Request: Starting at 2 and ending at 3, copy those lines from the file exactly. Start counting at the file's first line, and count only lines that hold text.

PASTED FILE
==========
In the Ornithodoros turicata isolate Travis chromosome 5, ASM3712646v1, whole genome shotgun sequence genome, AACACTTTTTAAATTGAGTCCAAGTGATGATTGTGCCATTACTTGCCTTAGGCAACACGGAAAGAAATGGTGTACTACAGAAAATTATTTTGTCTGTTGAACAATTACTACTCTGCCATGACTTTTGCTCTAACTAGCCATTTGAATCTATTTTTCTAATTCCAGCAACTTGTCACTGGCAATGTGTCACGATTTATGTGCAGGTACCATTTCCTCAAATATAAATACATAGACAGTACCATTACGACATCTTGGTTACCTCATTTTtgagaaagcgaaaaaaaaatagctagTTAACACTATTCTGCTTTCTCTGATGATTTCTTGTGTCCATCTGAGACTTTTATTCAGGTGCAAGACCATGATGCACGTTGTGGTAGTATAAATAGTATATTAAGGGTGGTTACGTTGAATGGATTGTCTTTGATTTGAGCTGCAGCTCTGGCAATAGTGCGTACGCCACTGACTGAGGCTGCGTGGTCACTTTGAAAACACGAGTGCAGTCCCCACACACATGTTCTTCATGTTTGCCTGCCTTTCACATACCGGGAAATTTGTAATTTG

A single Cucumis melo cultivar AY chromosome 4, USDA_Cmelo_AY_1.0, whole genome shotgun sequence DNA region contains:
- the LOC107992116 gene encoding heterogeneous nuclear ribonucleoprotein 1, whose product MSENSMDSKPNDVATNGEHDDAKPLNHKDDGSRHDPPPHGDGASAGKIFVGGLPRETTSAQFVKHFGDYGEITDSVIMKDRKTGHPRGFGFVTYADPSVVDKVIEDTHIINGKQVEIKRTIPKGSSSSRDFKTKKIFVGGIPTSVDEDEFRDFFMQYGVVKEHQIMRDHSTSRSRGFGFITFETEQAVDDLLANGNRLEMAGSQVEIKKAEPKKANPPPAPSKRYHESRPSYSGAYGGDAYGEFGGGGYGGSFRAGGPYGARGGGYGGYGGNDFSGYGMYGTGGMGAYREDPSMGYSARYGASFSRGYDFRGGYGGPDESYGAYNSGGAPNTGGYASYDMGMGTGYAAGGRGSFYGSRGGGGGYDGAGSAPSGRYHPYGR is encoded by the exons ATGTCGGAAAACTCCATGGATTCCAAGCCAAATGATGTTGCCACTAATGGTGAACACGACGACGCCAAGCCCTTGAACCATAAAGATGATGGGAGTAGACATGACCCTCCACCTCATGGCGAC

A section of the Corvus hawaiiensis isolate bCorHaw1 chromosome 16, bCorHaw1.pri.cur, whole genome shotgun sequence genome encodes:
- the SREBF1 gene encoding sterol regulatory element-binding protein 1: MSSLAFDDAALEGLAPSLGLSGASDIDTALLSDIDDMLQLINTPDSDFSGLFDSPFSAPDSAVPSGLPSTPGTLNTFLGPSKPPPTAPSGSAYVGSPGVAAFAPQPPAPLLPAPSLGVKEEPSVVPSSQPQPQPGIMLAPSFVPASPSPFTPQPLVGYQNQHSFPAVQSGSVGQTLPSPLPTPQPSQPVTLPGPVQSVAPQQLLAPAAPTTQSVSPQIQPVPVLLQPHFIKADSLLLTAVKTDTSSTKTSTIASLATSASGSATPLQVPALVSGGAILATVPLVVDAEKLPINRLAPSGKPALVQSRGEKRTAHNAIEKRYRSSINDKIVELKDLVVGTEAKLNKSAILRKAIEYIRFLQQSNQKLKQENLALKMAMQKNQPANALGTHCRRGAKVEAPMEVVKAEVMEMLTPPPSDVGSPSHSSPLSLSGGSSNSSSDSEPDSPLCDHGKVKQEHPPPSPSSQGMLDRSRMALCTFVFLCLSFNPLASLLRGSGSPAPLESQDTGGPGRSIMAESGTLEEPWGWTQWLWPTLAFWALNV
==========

A single Cucumis melo cultivar AY chromosome 4, USDA_Cmelo_AY_1.0, whole genome shotgun sequence DNA region contains:
- the LOC107992116 gene encoding heterogeneous nuclear ribonucleoprotein 1, whose product MSENSMDSKPNDVATNGEHDDAKPLNHKDDGSRHDPPPHGDGASAGKIFVGGLPRETTSAQFVKHFGDYGEITDSVIMKDRKTGHPRGFGFVTYADPSVVDKVIEDTHIINGKQVEIKRTIPKGSSSSRDFKTKKIFVGGIPTSVDEDEFRDFFMQYGVVKEHQIMRDHSTSRSRGFGFITFETEQAVDDLLANGNRLEMAGSQVEIKKAEPKKANPPPAPSKRYHESRPSYSGAYGGDAYGEFGGGGYGGSFRAGGPYGARGGGYGGYGGNDFSGYGMYGTGGMGAYREDPSMGYSARYGASFSRGYDFRGGYGGPDESYGAYNSGGAPNTGGYASYDMGMGTGYAAGGRGSFYGSRGGGGGYDGAGSAPSGRYHPYGR is encoded by the exons ATGTCGGAAAACTCCATGGATTCCAAGCCAAATGATGTTGCCACTAATGGTGAACACGACGACGCCAAGCCCTTGAACCATAAAGATGATGGGAGTAGACATGACCCTCCACCTCATGGCGAC